X-Men: The 15 Most Powerful Mutants Movie Fans Should Know

The X-Men are easily the busiest section of the Marvel Universe. Though there have been several Avengers teams and the FF explore other universes every other week, none of it has anything on the Children of the Atom. New mutants are constantly being created to populate all the teams of heroes, villains, and even non-combatant individuals that remind everyone mutants are the next stage of human evolution. The Fox films know this, and have done a decent job of incorporating dozens of mutants across their ten X-Men related movies. We've gotten the A-Listers like Wolverine and Storm, smaller characters like Negasonic Teenage Warhead, and mid-tier ones like Multiple Man. It all tends to work out because there's always some new story that can be told with characters the audience has never seen before.

But surprisingly, despite this wide variety of Mutants who've made their way to the big screen, there are quite a few that haven't. Some pretty powerful ones too -- former Phoenix holders, Mistresses of Magnetism, and more. But CBR has the scoop on all of those, and we're here to tell you all about 15 of the most powerful mutants that have never made it onto the big screen.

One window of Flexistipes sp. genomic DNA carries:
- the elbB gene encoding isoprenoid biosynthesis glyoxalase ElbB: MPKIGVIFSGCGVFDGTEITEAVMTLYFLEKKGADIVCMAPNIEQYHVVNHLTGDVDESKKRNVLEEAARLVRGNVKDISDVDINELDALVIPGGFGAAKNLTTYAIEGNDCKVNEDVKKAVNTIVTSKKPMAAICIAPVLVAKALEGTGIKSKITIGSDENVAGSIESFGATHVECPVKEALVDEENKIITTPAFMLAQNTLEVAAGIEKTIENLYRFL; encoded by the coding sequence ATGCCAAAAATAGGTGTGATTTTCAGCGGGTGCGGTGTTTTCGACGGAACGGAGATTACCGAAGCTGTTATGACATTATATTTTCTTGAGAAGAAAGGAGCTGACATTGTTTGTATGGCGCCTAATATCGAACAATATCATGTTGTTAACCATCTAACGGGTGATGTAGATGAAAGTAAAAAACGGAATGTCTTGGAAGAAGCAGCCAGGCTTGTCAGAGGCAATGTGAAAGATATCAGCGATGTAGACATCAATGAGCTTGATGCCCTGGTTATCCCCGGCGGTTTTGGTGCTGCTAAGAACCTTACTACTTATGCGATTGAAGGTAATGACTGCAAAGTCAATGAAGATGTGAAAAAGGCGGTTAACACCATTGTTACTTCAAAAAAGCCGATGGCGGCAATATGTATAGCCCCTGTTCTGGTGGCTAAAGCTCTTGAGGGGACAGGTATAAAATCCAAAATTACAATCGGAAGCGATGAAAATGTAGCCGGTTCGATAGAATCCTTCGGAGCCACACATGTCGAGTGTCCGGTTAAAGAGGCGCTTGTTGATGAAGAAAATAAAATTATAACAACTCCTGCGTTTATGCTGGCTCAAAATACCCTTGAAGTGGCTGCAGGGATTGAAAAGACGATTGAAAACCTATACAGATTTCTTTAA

Created by Scott Lobdell and Carlos Pacheco, Cecilia Reyes was one of a trio of new X-Men introduced in the mid to late 90's, and she's easily the most interesting...though when your competition is Marrow and Maggott, that's admittedly not too hard. Cecilia possesses the ability to project bio force fields that can resist both energy and physical attacks, and can protect others with them or even use them as a weapon.

A genius scientist who's often helped the X-Men at several points with her abilities as a surgeon more than with her actual abilities, for Cecilia it isn’t always about her mutant powers. This is technically cheating since the character will be included in New Mutants. But since New Mutants is now well over a year off, it still counts.